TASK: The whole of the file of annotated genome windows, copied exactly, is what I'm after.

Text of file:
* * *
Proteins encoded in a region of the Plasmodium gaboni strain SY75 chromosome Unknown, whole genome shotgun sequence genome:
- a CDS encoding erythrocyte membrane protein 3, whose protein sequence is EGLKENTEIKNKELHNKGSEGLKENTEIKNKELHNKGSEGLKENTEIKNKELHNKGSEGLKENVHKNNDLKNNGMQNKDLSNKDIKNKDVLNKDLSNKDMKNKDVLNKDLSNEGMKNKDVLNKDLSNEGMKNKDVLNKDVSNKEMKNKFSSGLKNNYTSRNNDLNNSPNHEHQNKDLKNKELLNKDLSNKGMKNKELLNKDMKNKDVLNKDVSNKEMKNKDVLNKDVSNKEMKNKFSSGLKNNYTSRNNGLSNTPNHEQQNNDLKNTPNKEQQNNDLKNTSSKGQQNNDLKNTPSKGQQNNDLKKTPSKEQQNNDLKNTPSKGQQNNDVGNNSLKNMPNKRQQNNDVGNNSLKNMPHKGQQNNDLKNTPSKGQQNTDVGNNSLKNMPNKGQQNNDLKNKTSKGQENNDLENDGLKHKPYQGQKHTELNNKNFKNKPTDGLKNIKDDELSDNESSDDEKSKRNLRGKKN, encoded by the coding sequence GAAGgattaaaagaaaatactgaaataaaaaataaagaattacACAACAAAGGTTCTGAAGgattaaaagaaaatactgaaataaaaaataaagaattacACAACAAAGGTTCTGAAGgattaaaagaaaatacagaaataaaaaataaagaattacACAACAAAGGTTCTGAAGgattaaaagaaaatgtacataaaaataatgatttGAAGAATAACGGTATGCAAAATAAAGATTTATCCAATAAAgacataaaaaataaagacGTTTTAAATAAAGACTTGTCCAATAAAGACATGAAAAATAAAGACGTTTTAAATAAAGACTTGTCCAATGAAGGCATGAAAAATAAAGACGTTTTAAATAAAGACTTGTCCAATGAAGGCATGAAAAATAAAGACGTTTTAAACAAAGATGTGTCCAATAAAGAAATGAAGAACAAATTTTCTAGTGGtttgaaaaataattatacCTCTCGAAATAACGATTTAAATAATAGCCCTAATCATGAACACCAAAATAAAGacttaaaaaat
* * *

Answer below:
Proteins encoded in a region of the Plasmodium gaboni strain SY75 chromosome Unknown, whole genome shotgun sequence genome:
- a CDS encoding erythrocyte membrane protein 3, whose protein sequence is EGLKENTEIKNKELHNKGSEGLKENTEIKNKELHNKGSEGLKENTEIKNKELHNKGSEGLKENVHKNNDLKNNGMQNKDLSNKDIKNKDVLNKDLSNKDMKNKDVLNKDLSNEGMKNKDVLNKDLSNEGMKNKDVLNKDVSNKEMKNKFSSGLKNNYTSRNNDLNNSPNHEHQNKDLKNKELLNKDLSNKGMKNKELLNKDMKNKDVLNKDVSNKEMKNKDVLNKDVSNKEMKNKFSSGLKNNYTSRNNGLSNTPNHEQQNNDLKNTPNKEQQNNDLKNTSSKGQQNNDLKNTPSKGQQNNDLKKTPSKEQQNNDLKNTPSKGQQNNDVGNNSLKNMPNKRQQNNDVGNNSLKNMPHKGQQNNDLKNTPSKGQQNTDVGNNSLKNMPNKGQQNNDLKNKTSKGQENNDLENDGLKHKPYQGQKHTELNNKNFKNKPTDGLKNIKDDELSDNESSDDEKSKRNLRGKKN, encoded by the coding sequence GAAGgattaaaagaaaatactgaaataaaaaataaagaattacACAACAAAGGTTCTGAAGgattaaaagaaaatactgaaataaaaaataaagaattacACAACAAAGGTTCTGAAGgattaaaagaaaatacagaaataaaaaataaagaattacACAACAAAGGTTCTGAAGgattaaaagaaaatgtacataaaaataatgatttGAAGAATAACGGTATGCAAAATAAAGATTTATCCAATAAAgacataaaaaataaagacGTTTTAAATAAAGACTTGTCCAATAAAGACATGAAAAATAAAGACGTTTTAAATAAAGACTTGTCCAATGAAGGCATGAAAAATAAAGACGTTTTAAATAAAGACTTGTCCAATGAAGGCATGAAAAATAAAGACGTTTTAAACAAAGATGTGTCCAATAAAGAAATGAAGAACAAATTTTCTAGTGGtttgaaaaataattatacCTCTCGAAATAACGATTTAAATAATAGCCCTAATCATGAACACCAAAATAAAGacttaaaaaat